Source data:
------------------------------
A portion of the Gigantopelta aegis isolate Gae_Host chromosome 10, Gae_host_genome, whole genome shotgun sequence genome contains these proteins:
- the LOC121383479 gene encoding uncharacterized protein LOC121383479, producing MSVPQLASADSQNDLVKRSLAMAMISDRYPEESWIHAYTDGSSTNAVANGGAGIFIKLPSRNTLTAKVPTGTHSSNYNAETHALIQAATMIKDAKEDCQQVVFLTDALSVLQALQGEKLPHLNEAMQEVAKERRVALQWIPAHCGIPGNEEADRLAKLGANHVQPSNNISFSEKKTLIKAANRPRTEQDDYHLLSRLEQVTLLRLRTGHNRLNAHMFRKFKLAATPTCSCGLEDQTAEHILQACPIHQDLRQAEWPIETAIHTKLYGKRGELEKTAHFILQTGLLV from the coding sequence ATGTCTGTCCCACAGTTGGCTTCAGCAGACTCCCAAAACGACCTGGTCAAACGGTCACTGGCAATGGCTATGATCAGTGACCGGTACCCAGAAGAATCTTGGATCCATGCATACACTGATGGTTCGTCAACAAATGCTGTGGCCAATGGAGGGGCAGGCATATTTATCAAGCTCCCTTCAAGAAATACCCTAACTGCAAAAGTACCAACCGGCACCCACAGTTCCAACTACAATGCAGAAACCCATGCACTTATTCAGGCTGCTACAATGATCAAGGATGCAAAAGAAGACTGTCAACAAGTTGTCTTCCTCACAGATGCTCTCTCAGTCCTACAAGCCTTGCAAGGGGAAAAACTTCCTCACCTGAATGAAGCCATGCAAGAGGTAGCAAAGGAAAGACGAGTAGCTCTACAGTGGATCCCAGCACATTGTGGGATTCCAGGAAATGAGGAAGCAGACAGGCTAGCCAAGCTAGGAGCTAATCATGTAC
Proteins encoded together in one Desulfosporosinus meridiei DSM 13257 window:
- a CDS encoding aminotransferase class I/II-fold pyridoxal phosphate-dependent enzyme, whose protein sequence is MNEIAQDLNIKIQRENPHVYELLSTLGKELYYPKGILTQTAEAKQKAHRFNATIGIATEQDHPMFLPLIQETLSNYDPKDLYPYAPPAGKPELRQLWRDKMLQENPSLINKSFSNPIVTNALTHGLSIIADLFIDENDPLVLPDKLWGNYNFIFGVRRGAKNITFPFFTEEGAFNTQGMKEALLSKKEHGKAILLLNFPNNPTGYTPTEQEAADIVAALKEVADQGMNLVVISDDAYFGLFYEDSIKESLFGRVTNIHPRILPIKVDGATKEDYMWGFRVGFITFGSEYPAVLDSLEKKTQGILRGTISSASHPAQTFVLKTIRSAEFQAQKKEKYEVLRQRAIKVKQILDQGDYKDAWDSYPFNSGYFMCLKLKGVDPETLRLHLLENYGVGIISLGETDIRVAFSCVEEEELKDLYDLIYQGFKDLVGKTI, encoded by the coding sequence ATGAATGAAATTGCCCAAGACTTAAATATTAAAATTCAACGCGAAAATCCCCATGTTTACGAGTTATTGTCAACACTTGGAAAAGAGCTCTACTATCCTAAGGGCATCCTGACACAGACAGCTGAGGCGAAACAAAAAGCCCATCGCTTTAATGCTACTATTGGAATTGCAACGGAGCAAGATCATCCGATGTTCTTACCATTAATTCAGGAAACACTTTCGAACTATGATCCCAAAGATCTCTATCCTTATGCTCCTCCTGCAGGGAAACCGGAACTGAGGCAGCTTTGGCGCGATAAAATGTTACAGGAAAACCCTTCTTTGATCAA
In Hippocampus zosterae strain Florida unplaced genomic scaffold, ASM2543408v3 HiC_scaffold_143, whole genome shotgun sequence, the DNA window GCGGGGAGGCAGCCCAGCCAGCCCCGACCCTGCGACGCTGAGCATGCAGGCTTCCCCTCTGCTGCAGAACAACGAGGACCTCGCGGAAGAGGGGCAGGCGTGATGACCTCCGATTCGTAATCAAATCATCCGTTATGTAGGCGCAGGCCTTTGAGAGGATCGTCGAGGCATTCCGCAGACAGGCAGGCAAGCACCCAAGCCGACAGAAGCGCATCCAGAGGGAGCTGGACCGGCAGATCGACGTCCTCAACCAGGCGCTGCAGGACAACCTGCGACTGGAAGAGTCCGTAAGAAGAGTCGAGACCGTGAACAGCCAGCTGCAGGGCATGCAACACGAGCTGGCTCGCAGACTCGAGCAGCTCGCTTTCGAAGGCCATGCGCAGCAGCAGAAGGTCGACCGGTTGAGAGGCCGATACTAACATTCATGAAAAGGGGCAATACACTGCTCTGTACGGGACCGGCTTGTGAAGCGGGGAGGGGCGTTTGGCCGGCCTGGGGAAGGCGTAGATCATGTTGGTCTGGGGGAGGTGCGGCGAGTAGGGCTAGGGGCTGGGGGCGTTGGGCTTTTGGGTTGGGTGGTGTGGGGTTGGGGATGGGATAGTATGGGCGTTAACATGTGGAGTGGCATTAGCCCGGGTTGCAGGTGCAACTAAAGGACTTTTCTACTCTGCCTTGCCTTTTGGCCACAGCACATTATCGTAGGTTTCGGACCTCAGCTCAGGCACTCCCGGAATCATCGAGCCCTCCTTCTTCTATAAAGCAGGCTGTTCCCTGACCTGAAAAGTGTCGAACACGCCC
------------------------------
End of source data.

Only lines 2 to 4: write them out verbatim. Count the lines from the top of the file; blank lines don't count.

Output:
- the LOC121383479 gene encoding uncharacterized protein LOC121383479, producing MSVPQLASADSQNDLVKRSLAMAMISDRYPEESWIHAYTDGSSTNAVANGGAGIFIKLPSRNTLTAKVPTGTHSSNYNAETHALIQAATMIKDAKEDCQQVVFLTDALSVLQALQGEKLPHLNEAMQEVAKERRVALQWIPAHCGIPGNEEADRLAKLGANHVQPSNNISFSEKKTLIKAANRPRTEQDDYHLLSRLEQVTLLRLRTGHNRLNAHMFRKFKLAATPTCSCGLEDQTAEHILQACPIHQDLRQAEWPIETAIHTKLYGKRGELEKTAHFILQTGLLV from the coding sequence ATGTCTGTCCCACAGTTGGCTTCAGCAGACTCCCAAAACGACCTGGTCAAACGGTCACTGGCAATGGCTATGATCAGTGACCGGTACCCAGAAGAATCTTGGATCCATGCATACACTGATGGTTCGTCAACAAATGCTGTGGCCAATGGAGGGGCAGGCATATTTATCAAGCTCCCTTCAAGAAATACCCTAACTGCAAAAGTACCAACCGGCACCCACAGTTCCAACTACAATGCAGAAACCCATGCACTTATTCAGGCTGCTACAATGATCAAGGATGCAAAAGAAGACTGTCAACAAGTTGTCTTCCTCACAGATGCTCTCTCAGTCCTACAAGCCTTGCAAGGGGAAAAACTTCCTCACCTGAATGAAGCCATGCAAGAGGTAGCAAAGGAAAGACGAGTAGCTCTACAGTGGATCCCAGCACATTGTGGGATTCCAGGAAATGAGGAAGCAGACAGGCTAGCCAAGCTAGGAGCTAATCATGTAC
Proteins encoded together in one Desulfosporosinus meridiei DSM 13257 window:
- a CDS encoding aminotransferase class I/II-fold pyridoxal phosphate-dependent enzyme, whose protein sequence is MNEIAQDLNIKIQRENPHVYELLSTLGKELYYPKGILTQTAEAKQKAHRFNATIGIATEQDHPMFLPLIQETLSNYDPKDLYPYAPPAGKPELRQLWRDKMLQENPSLINKSFSNPIVTNALTHGLSIIADLFIDENDPLVLPDKLWGNYNFIFGVRRGAKNITFPFFTEEGAFNTQGMKEALLSKKEHGKAILLLNFPNNPTGYTPTEQEAADIVAALKEVADQGMNLVVISDDAYFGLFYEDSIKESLFGRVTNIHPRILPIKVDGATKEDYMWGFRVGFITFGSEYPAVLDSLEKKTQGILRGTISSASHPAQTFVLKTIRSAEFQAQKKEKYEVLRQRAIKVKQILDQGDYKDAWDSYPFNSGYFMCLKLKGVDPETLRLHLLENYGVGIISLGETDIRVAFSCVEEEELKDLYDLIYQGFKDLVGKTI, encoded by the coding sequence ATGAATGAAATTGCCCAAGACTTAAATATTAAAATTCAACGCGAAAATCCCCATGTTTACGAGTTATTGTCAACACTTGGAAAAGAGCTCTACTATCCTAAGGGCATCCTGACACAGACAGCTGAGGCGAAACAAAAAGCCCATCGCTTTAATGCTACTATTGGAATTGCAACGGAGCAAGATCATCCGATGTTCTTACCATTAATTCAGGAAACACTTTCGAACTATGATCCCAAAGATCTCTATCCTTATGCTCCTCCTGCAGGGAAACCGGAACTGAGGCAGCTTTGGCGCGATAAAATGTTACAGGAAAACCCTTCTTTGATCAA